In joining the NSC, Bannon will sit alongside National Security Advisor Michael Flynn, who peddles right-wing conspiracy theories and met recently with neo-fascist politicians from Austria, and Attorney General Jeff Sessions, Vice President Mike Pence, and White House Chief of Staff Reince Priebus, among others.
Other than his first week on the job at the White House, Bannon steps onto the NSC possessing no previous experience in government or public service. He served in the U.S. Navy in the late 1970s and early 1980s before starting a career in finance. He worked for several years as an investment banker for Goldman Sachs and was involved in several other projects including television production.
In the 2000s, he was a key mover behind the production of a number of right-wing films, including a Sarah Palin biopic and a supposed exposé of the Occupy Wall Street movement. His work caught the attention of Andrew Breitbart, founder of the conservative Breitbart news outlet. Breitbart called Bannon the Leni Riefenstahl of the Tea Party movement, recalling the propaganda campaigns of the infamous 1930s Nazi filmmaker.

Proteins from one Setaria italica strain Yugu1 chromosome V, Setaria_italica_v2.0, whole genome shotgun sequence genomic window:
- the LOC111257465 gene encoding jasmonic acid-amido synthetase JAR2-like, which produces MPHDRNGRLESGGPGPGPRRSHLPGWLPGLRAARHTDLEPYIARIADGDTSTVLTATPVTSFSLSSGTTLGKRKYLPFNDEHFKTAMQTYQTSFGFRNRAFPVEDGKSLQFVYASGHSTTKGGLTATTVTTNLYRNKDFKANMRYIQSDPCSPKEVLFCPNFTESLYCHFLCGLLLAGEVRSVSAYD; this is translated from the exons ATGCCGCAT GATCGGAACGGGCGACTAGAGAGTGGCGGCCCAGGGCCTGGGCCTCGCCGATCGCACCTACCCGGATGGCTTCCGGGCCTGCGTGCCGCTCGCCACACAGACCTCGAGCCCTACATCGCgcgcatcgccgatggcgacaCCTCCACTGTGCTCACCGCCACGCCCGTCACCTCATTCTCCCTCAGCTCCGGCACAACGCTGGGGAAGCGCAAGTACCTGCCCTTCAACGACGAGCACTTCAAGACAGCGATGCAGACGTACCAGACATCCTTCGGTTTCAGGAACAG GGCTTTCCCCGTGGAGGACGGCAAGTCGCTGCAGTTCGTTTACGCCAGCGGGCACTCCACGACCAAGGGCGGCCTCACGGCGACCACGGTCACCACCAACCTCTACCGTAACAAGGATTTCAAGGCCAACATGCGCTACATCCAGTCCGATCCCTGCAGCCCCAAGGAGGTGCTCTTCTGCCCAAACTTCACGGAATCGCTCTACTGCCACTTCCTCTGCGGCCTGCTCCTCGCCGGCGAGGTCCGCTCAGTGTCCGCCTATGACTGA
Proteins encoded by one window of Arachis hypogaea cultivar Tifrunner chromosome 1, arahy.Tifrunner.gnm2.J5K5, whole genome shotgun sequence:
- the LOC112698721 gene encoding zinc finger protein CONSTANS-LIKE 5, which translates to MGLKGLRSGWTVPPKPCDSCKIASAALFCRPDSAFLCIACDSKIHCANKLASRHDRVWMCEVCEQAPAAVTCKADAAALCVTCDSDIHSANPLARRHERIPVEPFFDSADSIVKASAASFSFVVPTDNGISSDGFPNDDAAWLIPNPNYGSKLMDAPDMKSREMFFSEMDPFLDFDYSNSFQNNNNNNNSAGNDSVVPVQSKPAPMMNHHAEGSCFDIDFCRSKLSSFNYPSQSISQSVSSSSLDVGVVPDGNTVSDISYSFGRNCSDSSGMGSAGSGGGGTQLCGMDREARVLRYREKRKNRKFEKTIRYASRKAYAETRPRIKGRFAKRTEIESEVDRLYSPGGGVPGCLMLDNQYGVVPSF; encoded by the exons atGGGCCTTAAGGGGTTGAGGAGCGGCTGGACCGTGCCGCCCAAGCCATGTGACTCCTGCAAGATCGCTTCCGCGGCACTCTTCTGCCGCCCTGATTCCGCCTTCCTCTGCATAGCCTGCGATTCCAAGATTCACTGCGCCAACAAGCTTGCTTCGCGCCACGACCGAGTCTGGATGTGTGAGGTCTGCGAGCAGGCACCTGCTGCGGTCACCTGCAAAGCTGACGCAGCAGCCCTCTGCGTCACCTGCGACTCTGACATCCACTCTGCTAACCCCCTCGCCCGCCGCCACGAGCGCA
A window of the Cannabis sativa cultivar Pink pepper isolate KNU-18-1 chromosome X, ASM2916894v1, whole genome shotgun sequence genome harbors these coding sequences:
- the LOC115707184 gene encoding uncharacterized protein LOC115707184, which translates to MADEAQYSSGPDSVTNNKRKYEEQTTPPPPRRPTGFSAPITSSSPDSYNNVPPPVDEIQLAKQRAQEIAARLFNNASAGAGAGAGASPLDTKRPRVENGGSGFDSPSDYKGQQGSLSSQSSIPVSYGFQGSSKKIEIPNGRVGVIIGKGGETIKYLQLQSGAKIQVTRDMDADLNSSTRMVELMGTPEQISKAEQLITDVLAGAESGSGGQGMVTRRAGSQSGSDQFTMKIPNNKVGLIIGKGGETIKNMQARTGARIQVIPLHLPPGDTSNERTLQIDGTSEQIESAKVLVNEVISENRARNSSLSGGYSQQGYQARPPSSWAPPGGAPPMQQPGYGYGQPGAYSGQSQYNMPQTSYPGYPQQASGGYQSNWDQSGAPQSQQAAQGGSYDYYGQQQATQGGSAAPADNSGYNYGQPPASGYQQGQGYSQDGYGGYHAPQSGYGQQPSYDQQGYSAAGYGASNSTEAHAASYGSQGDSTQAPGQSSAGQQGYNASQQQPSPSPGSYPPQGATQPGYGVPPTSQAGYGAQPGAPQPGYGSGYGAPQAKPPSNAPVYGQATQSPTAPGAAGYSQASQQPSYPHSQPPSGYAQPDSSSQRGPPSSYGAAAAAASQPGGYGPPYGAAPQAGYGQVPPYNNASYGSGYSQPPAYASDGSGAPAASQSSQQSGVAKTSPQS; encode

Upon Breitbart’s death in 2012, Bannon stepped in to head his news operation and shifted it further toward nationalist and racial identitarian politics. Under his editorship, the Breitbart website served a key role in legitimizing and mainstreaming contemporary neo-Nazi political leaders and their views. In a feature article published in May 2016, Breitbart writers described Richard Spencer, now infamous for his “Hail Trump!” battle cry at a white nationalist conference in Washington last November, as one of the leading “intellectuals” of the “alternative right.”
Following his appointment as CEO of the Trump presidential campaign last summer and Trump’s subsequent Electoral College victory, Bannon has emerged as the guardian of the alt-right’s ideological flame.
He is reportedly the author of most of Trump’s controversial executive orders concerning immigration and refugee policy. And Trump’s dark “American carnage” inaugural address was the joint product of Bannon and Trump Republican National Convention speechwriter Stephen Miller.